In example embodiments, the localized OPC models of the OPC model 235 may be classified into strong OPC models and weak OPC models depending on the strictness of the applied criteria. The strong OPC model makes the OPC operation 240 more accurate or precise but leads the OPC operation 240 to involve a great number of complicated calculation operations. On the other hand, the weak OPC model enables rough and sufficient OPC operations and permits the OPC operation 240 to involve fewer calculation operations than the strong OPC model. However, it may be obvious that the strictness of the OPC model 235 may be dependent upon the substance thereof.

In example embodiments, when the partial region of the preliminary mask layout 120 includes a critical point, a strict OPC model may be applied to the partial region. When the partial region does not include the critical point, a less strict OPC model may be applied to the partial region. As mentioned above, the information on the critical points constitutes the analysis data 170, which may be obtained in the comparison and analysis operations 150 and 160. For example, the analysis operation 160 may include sampling at least one of the mask error enhancement factor (MEEF) data 161, marker distribution data 162, and weak point data 163. The weak point data 163 may be derived from the comparison operation 150. The MEEF data 161 may be obtained through an additional simulation operation, and the marker distribution data 162 may be provided based on the MEEF data 161 or the weak point data 163. The sampling of the (MEEF) data 161, marker distribution data 162, and weak point data 163 will be described in more detail with reference to FIGS. 7A, 7B, and 8.

FIG. 7A is a process flow chart illustrating a method of sampling weak point data according to example embodiments.

Referring to FIG. 7A, the weak point data 163 may be sampled based on the results of a comparison 151 of the IC layout 100 and the contour image 140. A weak point may be defined as a point at which a difference between a desired pattern and a real pattern formed on a wafer, which may be caused by the foregoing OPE, exceeds a reference value. Thus, the sampling of the weak point data 163 may include sampling the positions of points at which there may be a difference between the IC layout 100 and the contour image 140. FIGS. 9A and 10A are photographs illustrating the layouts of an IC, and FIGS. 9B and 10B are photographs showing results obtained by superposing a contour image on the IC layouts in order to make a comparison between the contour image and the IC layouts. Markers illustrated in FIGS. 9A, 10A, 9B, and 10B may be formed to monitor critical points, which will be described in detail later.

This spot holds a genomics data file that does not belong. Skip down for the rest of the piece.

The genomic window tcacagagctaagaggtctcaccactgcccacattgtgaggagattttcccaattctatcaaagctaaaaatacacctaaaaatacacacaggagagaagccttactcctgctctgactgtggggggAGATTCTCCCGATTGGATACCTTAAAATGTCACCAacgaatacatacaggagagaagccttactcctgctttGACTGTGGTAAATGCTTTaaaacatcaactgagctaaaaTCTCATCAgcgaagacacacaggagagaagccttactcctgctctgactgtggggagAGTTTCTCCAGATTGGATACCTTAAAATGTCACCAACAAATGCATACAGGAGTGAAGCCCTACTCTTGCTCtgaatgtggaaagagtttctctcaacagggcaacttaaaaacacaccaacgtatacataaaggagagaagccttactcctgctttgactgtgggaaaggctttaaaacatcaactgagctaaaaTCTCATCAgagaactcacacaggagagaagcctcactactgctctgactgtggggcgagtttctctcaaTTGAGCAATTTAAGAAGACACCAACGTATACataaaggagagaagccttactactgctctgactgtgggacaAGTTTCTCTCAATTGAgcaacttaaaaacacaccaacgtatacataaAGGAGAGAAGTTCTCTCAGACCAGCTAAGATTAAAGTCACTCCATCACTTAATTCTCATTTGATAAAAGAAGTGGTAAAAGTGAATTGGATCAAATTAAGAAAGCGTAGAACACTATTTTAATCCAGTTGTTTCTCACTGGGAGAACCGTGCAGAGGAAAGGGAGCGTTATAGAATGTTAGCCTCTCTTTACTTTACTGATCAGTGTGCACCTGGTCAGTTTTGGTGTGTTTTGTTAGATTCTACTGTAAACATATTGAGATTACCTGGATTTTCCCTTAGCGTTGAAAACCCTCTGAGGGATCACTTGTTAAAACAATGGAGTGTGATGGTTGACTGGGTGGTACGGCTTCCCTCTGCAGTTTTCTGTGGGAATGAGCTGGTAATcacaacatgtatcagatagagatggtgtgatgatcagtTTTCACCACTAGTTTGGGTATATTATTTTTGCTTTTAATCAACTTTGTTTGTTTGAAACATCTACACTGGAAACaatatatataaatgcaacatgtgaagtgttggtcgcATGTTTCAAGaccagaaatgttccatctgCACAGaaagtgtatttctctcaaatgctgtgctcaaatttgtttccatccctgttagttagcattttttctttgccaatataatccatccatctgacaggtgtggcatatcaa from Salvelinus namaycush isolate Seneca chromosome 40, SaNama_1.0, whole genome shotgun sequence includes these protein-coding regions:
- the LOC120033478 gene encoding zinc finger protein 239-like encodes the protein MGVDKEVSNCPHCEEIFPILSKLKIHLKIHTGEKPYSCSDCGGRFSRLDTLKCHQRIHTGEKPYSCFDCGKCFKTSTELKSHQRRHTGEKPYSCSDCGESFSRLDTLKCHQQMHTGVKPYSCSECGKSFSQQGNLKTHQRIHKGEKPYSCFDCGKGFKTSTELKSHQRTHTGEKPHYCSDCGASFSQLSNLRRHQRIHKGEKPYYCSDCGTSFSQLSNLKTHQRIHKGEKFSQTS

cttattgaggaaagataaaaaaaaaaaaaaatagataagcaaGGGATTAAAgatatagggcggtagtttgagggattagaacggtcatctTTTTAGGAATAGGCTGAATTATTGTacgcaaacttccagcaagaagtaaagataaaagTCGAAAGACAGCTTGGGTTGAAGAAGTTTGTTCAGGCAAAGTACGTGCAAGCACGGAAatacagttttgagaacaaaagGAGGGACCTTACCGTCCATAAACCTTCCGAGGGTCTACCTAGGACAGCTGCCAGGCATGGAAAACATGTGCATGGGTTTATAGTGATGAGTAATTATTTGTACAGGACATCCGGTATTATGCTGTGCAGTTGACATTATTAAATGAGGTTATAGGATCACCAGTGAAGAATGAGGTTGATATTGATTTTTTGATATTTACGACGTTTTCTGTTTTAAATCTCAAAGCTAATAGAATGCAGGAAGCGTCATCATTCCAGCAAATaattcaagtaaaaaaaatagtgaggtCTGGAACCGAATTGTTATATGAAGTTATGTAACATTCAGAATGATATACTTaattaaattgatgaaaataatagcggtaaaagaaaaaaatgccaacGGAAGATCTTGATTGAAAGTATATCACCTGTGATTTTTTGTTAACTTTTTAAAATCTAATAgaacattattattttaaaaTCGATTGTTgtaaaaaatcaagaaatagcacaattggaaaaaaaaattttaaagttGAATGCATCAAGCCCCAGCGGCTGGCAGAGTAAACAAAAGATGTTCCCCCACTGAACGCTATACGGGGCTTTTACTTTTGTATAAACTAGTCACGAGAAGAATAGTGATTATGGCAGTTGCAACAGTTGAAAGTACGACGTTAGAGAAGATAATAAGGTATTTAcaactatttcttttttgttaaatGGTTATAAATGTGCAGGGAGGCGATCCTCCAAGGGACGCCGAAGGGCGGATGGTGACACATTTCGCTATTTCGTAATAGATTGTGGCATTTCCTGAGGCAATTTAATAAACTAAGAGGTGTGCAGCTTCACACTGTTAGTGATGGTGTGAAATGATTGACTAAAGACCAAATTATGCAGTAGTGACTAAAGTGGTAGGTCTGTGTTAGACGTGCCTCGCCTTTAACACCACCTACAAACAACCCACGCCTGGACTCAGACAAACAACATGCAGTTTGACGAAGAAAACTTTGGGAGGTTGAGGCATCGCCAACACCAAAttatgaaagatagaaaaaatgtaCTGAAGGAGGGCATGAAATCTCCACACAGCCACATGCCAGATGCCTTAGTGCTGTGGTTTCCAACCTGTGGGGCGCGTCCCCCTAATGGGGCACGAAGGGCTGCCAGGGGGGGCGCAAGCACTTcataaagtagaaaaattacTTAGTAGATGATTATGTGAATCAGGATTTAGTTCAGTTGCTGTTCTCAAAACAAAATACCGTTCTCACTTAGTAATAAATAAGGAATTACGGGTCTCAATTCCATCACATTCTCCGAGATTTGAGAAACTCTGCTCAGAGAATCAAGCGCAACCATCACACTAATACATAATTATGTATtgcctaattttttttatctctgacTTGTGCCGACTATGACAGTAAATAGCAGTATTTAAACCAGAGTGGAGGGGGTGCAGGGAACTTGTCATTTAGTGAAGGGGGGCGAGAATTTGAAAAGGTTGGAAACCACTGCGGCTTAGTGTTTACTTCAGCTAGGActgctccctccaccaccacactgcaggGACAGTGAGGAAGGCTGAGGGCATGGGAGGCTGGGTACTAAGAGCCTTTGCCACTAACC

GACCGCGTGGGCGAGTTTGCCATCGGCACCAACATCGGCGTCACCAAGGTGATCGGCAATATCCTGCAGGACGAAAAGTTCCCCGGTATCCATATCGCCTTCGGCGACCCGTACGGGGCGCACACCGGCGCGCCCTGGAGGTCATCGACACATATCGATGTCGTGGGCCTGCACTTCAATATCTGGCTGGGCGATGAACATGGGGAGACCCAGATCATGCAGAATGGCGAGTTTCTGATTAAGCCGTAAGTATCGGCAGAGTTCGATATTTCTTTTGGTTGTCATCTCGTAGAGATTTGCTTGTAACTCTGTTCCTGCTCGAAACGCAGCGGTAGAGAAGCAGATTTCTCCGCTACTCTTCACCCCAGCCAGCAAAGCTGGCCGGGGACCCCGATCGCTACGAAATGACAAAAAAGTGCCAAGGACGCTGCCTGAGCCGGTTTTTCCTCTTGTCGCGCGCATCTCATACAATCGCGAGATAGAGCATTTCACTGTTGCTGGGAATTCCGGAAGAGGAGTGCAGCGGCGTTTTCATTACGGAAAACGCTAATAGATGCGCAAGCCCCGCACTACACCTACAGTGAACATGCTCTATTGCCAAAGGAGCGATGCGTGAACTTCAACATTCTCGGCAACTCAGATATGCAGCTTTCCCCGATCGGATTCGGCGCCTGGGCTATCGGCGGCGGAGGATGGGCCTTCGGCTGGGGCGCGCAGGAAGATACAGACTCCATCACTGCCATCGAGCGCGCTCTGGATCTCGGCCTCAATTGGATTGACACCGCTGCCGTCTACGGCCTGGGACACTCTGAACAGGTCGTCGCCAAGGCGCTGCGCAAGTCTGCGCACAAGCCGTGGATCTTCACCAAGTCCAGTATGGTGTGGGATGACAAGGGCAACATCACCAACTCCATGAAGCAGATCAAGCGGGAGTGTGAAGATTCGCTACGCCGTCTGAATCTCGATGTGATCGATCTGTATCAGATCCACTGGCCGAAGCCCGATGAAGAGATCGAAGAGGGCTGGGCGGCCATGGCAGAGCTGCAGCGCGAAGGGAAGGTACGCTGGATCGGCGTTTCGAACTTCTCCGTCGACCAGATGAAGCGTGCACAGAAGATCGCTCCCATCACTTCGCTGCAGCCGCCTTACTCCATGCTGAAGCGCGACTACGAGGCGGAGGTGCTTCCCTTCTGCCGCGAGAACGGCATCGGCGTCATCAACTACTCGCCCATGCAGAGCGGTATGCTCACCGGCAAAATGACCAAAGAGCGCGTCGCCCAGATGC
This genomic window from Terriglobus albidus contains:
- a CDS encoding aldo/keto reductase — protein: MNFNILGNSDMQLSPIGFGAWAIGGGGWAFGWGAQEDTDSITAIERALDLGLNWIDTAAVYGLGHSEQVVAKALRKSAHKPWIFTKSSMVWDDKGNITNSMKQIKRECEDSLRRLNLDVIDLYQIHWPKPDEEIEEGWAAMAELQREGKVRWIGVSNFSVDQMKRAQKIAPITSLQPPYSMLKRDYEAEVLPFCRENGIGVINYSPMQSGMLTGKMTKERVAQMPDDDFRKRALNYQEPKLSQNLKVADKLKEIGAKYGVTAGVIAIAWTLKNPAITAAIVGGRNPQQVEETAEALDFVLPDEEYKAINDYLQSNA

The sampling of the weak point data 163 may include sampling the position of a notch-type failure and sampling the position of a bridge-type failure. A notch-type failure may be induced when the contour image 140 becomes smaller than the IC layout 100 by a reference value and causes the cutting of patterns or a rise in the resistance of a conductive pattern. A bridge-type failure may be induced when the contour image 140 becomes greater than the IC layout 100 by a reference value and causes two adjacent patterns to stick to each other, resulting in a short circuit between conductive patterns.

The sampling of the position of a notch-type failure may include sampling the coordinates of positions at which a pattern width expected by the contour image 140 may be smaller than the pattern width of the IC layout 100 by a reference value. Also, the sampling of the position of a bridge-type failure may include sampling the coordinates of positions at which a space expected by the contour image 140 may be smaller than the space of the IC layout 100 by a reference value. In this process, the weak point data 163 may contain information on positions at which notches and bridges may occur.

FIG. 7B is a process flow chart illustrating a method of sampling MEEF data according to example embodiments.

Referring to FIG. 7B, the MEEF data 161 may be sampled based on the results of a comparison 152 of the contour image 140 and a MEEF map 184 obtained by processing the preliminary mask layout 120. The MEEF map 184 may comprise the results of a simulation for estimating a variation in a lithography process affected by various process deviations associated with a photo mask. A fine variation in linewidth (e.g., critical dimension (CD)) caused during the fabrication of the photo mask may be one example of a process deviation. Also, fine variations in various process parameters related to the lithography process may be other examples of process deviations.